Ryan, Derek (2012) Virginia Woolf and the materiality of theory: sex, animal, life. PhD thesis, University of Glasgow.Due to Embargo and/or Third Party Copyright restrictions, this thesis is not available in this service.
This thesis explores the various ways in which Woolf’s oeuvre engages with new theories of materiality, focusing in particular on conceptualisations of sex, animal and life. This entails considering Woolf’s work in both textual and extra-textual, human and nonhuman, contexts, and placing her in dialogue with theoretical debates which have marked a shift since the mid-90s from the focus on language and discourse to questions of materiality and ontology. I read Woolf alongside well-known theorists and philosophers including Gilles Deleuze (solo and with Félix Guattari), Rosi Braidotti, Donna Haraway, and Jacques Derrida, as well as other important contemporary thinkers such as Matthew Calarco, Karen Barad, Jane Bennett, and Eugene Thacker. The most prominent of these throughout is Deleuze who, despite being a key figure of poststructuralism and citing Woolf’s writing as exemplary of some of his most famous concepts, has only emerged in recent years (much later than the likes of Lacan, Kristeva and Derrida) as someone demanding serious consideration in dialogue with Woolf. Also prominent is Braidotti, who refers to Woolf as an important influence on her thought and yet has also been understudied by Woolf scholars. After an opening chapter which seeks to extend and complicate the theoretical import of Woolf’s own well-known figuration taken from the natural world – ‘granite and rainbow’ – by considering relevant passages across the span of her writing including Night and Day and ‘Sketch of the Past’, I go on to consider questions concerning: sexual difference in A Room of One’s Own and To the Lighthouse (chapter two); sexuality and desire in Orlando (chapter three); human-animal relations in Flush (chapter four); and quantum philosophy-physics and posthuman life in The Waves (chapter five). Whilst these texts form the basis of each chapter, I also refer throughout to Woolf’s other novels, essays, short stories, diaries, letters and autobiographical writing. Focusing on these wide-ranging but interrelated issues, this thesis attempts to open up a broader discussion on what precisely is at stake, and what new perspectives can be offered, in theorising Woolf today. By reading Woolf alongside but also inside theoretical writings (and vice versa), my aim is not only to provide a new perspective on Woolf’s writings or to demonstrate the ways in which her texts help elucidate the subversive potential (and limitations) in these current theoretical contexts; it is also to explore some of the aesthetic, political, ethical, historical and conceptual links between modernist literature and contemporary theory. More specifically then, and building on the premise reached by poststructuralist and postmodernist criticism that Woolf radically destabilises essential differences based on binary oppositions (Moi, Minow-Pinkney, Bowlby, Caughie), I ask: what precisely are the models of materiality, and indeed subjectivity, made possible by Woolf’s texts and by the complex contemporary cultures and theories her writing has so clearly affected?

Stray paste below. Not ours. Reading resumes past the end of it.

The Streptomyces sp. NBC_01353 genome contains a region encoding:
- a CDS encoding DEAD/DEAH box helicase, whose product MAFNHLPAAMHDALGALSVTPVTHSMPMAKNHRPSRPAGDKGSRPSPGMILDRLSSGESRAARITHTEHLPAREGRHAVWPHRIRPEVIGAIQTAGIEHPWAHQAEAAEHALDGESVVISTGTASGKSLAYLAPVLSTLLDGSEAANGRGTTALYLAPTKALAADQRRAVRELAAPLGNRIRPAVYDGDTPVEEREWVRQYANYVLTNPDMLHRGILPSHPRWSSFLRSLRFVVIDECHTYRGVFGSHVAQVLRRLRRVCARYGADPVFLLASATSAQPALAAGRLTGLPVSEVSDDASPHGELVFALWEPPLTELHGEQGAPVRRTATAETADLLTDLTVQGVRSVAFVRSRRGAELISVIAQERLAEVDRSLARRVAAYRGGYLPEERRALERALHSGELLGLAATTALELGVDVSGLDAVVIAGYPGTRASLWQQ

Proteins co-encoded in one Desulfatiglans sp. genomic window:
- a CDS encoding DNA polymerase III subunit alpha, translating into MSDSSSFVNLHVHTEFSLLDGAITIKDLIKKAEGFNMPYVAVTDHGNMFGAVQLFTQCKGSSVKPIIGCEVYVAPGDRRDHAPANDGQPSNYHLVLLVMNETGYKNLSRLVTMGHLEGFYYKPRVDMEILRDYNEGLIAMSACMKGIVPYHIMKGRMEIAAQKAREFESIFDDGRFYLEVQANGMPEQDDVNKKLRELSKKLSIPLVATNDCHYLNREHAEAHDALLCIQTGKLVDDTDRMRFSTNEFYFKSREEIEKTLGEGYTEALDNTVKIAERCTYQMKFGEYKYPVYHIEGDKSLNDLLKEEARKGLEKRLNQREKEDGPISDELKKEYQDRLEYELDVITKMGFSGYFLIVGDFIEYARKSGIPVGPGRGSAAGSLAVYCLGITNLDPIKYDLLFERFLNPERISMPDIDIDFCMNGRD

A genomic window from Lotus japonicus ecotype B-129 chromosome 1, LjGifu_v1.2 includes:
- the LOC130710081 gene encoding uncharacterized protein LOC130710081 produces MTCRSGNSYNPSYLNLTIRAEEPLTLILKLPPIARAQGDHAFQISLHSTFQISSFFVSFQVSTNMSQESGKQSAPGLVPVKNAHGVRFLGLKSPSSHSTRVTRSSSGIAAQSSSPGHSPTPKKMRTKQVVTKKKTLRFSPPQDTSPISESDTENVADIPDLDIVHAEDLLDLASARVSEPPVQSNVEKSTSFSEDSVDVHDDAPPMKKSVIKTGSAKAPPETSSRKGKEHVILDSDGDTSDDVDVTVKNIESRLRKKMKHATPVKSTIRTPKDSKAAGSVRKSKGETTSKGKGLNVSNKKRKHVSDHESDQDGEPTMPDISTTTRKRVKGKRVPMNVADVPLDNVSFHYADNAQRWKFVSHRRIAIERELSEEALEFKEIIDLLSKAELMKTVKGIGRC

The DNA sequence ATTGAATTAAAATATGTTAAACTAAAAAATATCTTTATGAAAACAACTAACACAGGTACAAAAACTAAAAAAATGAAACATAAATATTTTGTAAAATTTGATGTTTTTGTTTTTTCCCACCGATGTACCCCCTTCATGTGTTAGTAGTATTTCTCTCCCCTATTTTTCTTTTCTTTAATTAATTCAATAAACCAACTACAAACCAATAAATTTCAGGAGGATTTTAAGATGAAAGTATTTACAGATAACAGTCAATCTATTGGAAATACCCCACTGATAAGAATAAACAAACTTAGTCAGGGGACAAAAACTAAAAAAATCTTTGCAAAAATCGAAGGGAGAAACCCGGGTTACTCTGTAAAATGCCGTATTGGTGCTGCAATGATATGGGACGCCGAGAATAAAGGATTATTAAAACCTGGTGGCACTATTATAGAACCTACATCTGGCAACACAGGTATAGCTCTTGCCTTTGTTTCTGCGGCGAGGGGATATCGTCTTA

|Item Type:||Thesis (PhD)|
|Keywords:||Virginia Woolf, Modernism, Theory, Contemporary Philosophy, Deleuze, New Materialism, Posthumanism, Sex, Animal, Life|
|Subjects:||P Language and Literature > PR English literature|
|Colleges/Schools:||College of Arts > School of Critical Studies > English Literature|
|Supervisor's Name:||Goldman, Dr. Jane|
|Date of Award:||2012|
|Embargo Date:||25 May 2015|
|Depositing User:||Dr Derek Ryan|
|Copyright:||Copyright of this thesis is held by the author.|
|Date Deposited:||30 May 2012|
|Last Modified:||10 Dec 2012 14:06|
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